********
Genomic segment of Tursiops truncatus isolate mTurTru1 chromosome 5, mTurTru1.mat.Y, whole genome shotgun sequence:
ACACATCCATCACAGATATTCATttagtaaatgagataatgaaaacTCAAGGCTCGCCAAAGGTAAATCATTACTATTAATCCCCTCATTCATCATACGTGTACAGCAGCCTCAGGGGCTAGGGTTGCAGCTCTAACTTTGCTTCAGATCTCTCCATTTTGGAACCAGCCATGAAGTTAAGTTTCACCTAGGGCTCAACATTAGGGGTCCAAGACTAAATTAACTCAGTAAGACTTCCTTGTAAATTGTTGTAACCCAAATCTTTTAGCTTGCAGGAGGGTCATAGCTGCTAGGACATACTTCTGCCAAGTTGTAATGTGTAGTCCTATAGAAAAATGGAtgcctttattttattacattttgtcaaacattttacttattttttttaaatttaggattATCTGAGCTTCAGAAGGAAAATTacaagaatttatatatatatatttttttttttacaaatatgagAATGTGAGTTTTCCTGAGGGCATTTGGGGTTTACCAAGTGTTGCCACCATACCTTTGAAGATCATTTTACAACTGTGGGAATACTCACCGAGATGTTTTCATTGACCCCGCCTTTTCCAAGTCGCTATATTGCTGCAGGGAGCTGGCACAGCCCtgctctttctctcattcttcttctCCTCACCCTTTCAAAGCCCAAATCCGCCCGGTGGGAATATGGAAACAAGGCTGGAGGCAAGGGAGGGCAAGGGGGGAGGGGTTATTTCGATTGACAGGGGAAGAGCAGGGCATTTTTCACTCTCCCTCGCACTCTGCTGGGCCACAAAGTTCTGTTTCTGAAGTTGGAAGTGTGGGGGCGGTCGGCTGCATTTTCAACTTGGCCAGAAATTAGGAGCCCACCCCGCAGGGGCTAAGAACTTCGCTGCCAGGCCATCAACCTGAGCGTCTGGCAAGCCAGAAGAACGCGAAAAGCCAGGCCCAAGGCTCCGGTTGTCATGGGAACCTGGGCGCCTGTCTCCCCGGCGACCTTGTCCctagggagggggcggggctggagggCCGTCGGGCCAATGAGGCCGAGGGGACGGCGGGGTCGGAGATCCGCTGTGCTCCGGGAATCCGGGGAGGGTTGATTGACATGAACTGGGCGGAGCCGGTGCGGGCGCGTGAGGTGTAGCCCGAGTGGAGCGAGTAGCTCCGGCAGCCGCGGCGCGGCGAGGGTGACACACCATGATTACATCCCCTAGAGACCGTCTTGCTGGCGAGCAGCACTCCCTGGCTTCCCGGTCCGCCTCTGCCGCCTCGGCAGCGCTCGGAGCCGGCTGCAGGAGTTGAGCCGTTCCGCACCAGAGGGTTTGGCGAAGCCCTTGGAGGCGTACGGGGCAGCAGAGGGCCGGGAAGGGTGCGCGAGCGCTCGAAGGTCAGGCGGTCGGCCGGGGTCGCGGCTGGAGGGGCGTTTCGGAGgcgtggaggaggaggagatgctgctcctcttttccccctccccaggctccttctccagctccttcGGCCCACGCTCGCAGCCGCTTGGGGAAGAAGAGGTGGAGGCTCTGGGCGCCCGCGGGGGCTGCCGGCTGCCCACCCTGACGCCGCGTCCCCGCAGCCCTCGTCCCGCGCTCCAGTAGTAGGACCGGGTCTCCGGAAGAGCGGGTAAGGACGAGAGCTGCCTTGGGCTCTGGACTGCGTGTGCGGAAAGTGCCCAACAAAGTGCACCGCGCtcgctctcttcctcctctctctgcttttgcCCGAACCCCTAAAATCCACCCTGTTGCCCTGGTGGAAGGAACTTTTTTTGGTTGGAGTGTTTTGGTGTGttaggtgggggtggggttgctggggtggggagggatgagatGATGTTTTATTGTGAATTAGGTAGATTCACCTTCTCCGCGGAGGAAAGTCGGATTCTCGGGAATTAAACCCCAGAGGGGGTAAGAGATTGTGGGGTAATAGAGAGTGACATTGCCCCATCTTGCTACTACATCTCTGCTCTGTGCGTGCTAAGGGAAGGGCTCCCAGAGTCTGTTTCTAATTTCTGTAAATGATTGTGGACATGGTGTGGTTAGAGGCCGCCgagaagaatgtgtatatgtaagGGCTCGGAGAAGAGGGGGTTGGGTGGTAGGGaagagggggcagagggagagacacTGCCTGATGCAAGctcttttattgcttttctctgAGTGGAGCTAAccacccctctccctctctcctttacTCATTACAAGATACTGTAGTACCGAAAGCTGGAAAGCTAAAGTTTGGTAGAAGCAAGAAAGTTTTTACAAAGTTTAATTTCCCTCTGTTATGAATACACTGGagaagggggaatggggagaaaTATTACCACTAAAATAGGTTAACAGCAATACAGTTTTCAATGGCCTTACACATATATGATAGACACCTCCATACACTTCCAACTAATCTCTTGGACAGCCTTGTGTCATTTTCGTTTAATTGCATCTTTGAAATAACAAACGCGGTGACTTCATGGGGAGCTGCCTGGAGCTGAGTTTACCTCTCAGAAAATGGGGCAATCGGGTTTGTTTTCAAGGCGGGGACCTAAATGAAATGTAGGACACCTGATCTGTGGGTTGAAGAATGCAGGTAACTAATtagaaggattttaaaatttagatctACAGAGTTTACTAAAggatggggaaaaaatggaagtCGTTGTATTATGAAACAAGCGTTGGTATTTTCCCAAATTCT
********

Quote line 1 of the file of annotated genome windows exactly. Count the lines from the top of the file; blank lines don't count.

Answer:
Genomic segment of Tursiops truncatus isolate mTurTru1 chromosome 5, mTurTru1.mat.Y, whole genome shotgun sequence: